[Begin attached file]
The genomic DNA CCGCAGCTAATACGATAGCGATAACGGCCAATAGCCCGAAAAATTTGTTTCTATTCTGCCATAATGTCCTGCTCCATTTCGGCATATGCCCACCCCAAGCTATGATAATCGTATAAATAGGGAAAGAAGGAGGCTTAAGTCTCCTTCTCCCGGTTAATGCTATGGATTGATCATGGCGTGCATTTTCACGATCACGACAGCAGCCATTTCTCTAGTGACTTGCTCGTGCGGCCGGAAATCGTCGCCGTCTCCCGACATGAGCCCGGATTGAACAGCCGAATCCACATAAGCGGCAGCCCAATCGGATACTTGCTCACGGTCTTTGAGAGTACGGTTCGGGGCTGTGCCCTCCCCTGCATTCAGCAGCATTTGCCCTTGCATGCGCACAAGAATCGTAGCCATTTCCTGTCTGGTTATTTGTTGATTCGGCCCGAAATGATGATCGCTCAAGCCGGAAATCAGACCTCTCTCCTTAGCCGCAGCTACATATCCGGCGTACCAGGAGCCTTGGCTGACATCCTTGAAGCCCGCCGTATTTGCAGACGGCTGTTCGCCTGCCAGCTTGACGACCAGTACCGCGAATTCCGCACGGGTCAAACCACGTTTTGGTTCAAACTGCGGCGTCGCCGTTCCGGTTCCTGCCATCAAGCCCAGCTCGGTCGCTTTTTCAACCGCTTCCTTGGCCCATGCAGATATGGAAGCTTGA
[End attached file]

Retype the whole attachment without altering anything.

The genomic DNA CCGCAGCTAATACGATAGCGATAACGGCCAATAGCCCGAAAAATTTGTTTCTATTCTGCCATAATGTCCTGCTCCATTTCGGCATATGCCCACCCCAAGCTATGATAATCGTATAAATAGGGAAAGAAGGAGGCTTAAGTCTCCTTCTCCCGGTTAATGCTATGGATTGATCATGGCGTGCATTTTCACGATCACGACAGCAGCCATTTCTCTAGTGACTTGCTCGTGCGGCCGGAAATCGTCGCCGTCTCCCGACATGAGCCCGGATTGAACAGCCGAATCCACATAAGCGGCAGCCCAATCGGATACTTGCTCACGGTCTTTGAGAGTACGGTTCGGGGCTGTGCCCTCCCCTGCATTCAGCAGCATTTGCCCTTGCATGCGCACAAGAATCGTAGCCATTTCCTGTCTGGTTATTTGTTGATTCGGCCCGAAATGATGATCGCTCAAGCCGGAAATCAGACCTCTCTCCTTAGCCGCAGCTACATATCCGGCGTACCAGGAGCCTTGGCTGACATCCTTGAAGCCCGCCGTATTTGCAGACGGCTGTTCGCCTGCCAGCTTGACGACCAGTACCGCGAATTCCGCACGGGTCAAACCACGTTTTGGTTCAAACTGCGGCGTCGCCGTTCCGGTTCCTGCCATCAAGCCCAGCTCGGTCGCTTTTTCAACCGCTTCCTTGGCCCATGCAGATATGGAAGCTTGA